Finding, retaining, and developing talent is a top priority for business leaders today. Refugees represent an incredible pool of talent that can fill worker shortages and enhance diversity. Yet, many employers overlook refugee candidates due to perceptions that workers cannot succeed in a role if they have limited proficiency in the local language. Bridging Language and Work: Solutions to Invest in Immigrant and Refugee Talent outlines how companies can implement solutions to overcome language barriers to help local language learners – including refugees – get into jobs faster as they work towards proficiency. The guide provides key information for employers, including:A framework for companies on the ways in which they can invest in local language learners beyond expanding access to language trainingSpecific solutions that can be implemented across the talent management cycle to help local language learners succeedThe business benefits of hiring refugees and other local language learnersA list of resources that companies can tap into to support local language learnersThis guide is a collaboration between the Tent Partnership for Refugees and JFF (Jobs for the Future), a national nonprofit that drives transformation in the U.S. workforce and education systems. This guide was developed as part of JFF's Corporate Action Platform, which helps uncover and share talent solutions that enable companies to address both business and social needs.

Taking the Pulse of the European Foundation Sector : Moving from Proving Impact to Improving Impact

January 1, 2022

This report contains key insights, survey data and case studies from the first year of the European and Spanish Communities of Practice on Impact Measurement and Management (IMM), coordinated by the Esade Center for Social Impact with the support of BBK. These groups of foundation professionals from 15 countries have come together to increase the level of transparency, knowledge-sharing and exchange within the European foundation sector on this topic. Building on the transcribed discussions and surveys of approximately 40 European foundations, the authors have developed several learnings they hope will help the whole European foundation sector, as well as any other organizations that want to measure and manage their impact. In this perspective, the report also includes tables outlining what the different 'levels' of practice might be, so that the reader can understand what the impact management learning journey looks like at different stages (beginner, on the journey, and advanced).In addition to the present report, the following page provides links to the recording of the launch of the report as well as presentation slides: https://www.esade.edu/en/faculty-and-research/research/knowledge-units/center-social-impact/research/community-practice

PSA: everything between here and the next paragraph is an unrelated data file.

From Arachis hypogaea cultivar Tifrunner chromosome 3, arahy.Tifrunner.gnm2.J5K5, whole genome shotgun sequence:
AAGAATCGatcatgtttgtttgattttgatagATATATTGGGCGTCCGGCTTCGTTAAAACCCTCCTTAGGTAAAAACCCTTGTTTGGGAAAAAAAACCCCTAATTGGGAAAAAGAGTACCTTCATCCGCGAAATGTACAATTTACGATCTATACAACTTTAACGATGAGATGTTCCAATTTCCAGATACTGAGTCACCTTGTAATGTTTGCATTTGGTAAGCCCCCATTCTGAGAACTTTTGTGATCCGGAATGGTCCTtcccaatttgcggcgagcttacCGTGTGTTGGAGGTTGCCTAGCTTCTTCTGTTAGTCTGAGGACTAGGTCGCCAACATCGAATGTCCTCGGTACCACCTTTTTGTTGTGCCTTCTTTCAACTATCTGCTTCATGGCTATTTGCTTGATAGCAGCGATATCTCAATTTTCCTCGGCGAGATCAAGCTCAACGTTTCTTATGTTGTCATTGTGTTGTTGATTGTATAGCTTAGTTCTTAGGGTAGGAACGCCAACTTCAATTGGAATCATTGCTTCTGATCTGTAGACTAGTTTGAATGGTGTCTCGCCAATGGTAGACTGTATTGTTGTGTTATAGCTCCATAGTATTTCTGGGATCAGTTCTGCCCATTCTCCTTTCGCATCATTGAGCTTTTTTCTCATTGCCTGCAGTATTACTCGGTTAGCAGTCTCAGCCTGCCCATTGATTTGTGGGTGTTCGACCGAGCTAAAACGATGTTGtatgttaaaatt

When Costs Are a Barrier to Getting Health Care: Reports from Older Adults in the United States and Other High-Income Countries: Findings from the 2021 International Health Policy Survey of Older Adults

October 1, 2021

Issue: Unlike older adults in other high-income countries, those in the United States face significant financial barriers to getting health care, despite Medicare's universal coverage. These barriers may affect use of health services as well as health outcomes.Goal: To compare the out-of-pocket spending and care-seeking experiences of older Americans with those of older adults in 10 other high-income countries.Methods: Analysis of findings from the Commonwealth Fund's 2021 International Health Policy Survey of Older Adults.Key Findings: One-fifth of older Americans spent more than $2,000 out of pocket on health care in the past year. Only a small share of older adults in most of the other surveyed countries had such high out-of-pocket health costs. Similarly, a higher share of older Americans reported forgoing health care because of costs. Rates of skipping dental care because of costs were similar for older adults in nations that do not offer coverage of such services, including the U.S.Conclusions: Older Americans pay more for health care and are more likely to not get care for cost-related reasons than people in other high-income countries. Affordability remains a concern and should continue to be a focus of research and policy.

Mirror, Mirror 2021: Reflecting Poorly - Health Care in the U.S. Compared to Other High-Income Countries

August 4, 2021

Issue: No two countries are alike when it comes to organizing and delivering health care for their people, creating an opportunity to learn about alternative approaches.Goal: To compare the performance of health care systems of 11 high-income countries.Methods: Analysis of 71 performance measures across five domains — access to care, care process, administrative efficiency, equity, and health care outcomes — drawn from Commonwealth Fund international surveys conducted in each country and administrative data from the Organisation for Economic Co-operation and Development and the World Health Organization.Key Findings: The top-performing countries overall are Norway, the Netherlands, and Australia. The United States ranks last overall, despite spending far more of its gross domestic product on health care. The U.S. ranks last on access to care, administrative efficiency, equity, and health care outcomes, but second on measures of care process.Conclusion: Four features distinguish top performing countries from the United States: 1) they provide for universal coverage and remove cost barriers; 2) they invest in primary care systems to ensure that high-value services are equitably available in all communities to all people; 3) they reduce administrative burdens that divert time, efforts, and spending from health improvement efforts; and 4) they invest in social services, especially for children and working-age adults.

Gun Violence in the United States and Worldwide

July 12, 2021

Gun Violence represents a challenge to everyday life in the United States. Between 2008 and 2017, 342439 people were killed by a gunshot, meaning that 1 person was shot dead every 15 minutes across the U. S. Gun violence represents a multifaceted problem requiring a nuanced approach focusing on prevention. Prevention based on research on the development of risks can largely reduce the probability that firearms will be introduced into community and family conflicts or criminal activity.

Foundations – A Good Deal For Society

July 1, 2019

This study investigates whether setting up a tax-exempt grant-making foundation pays off for society, or whether the process primarily provides tax breaks which ultimately benefit those who set up the foundation, without generating adequate added value for the public at large.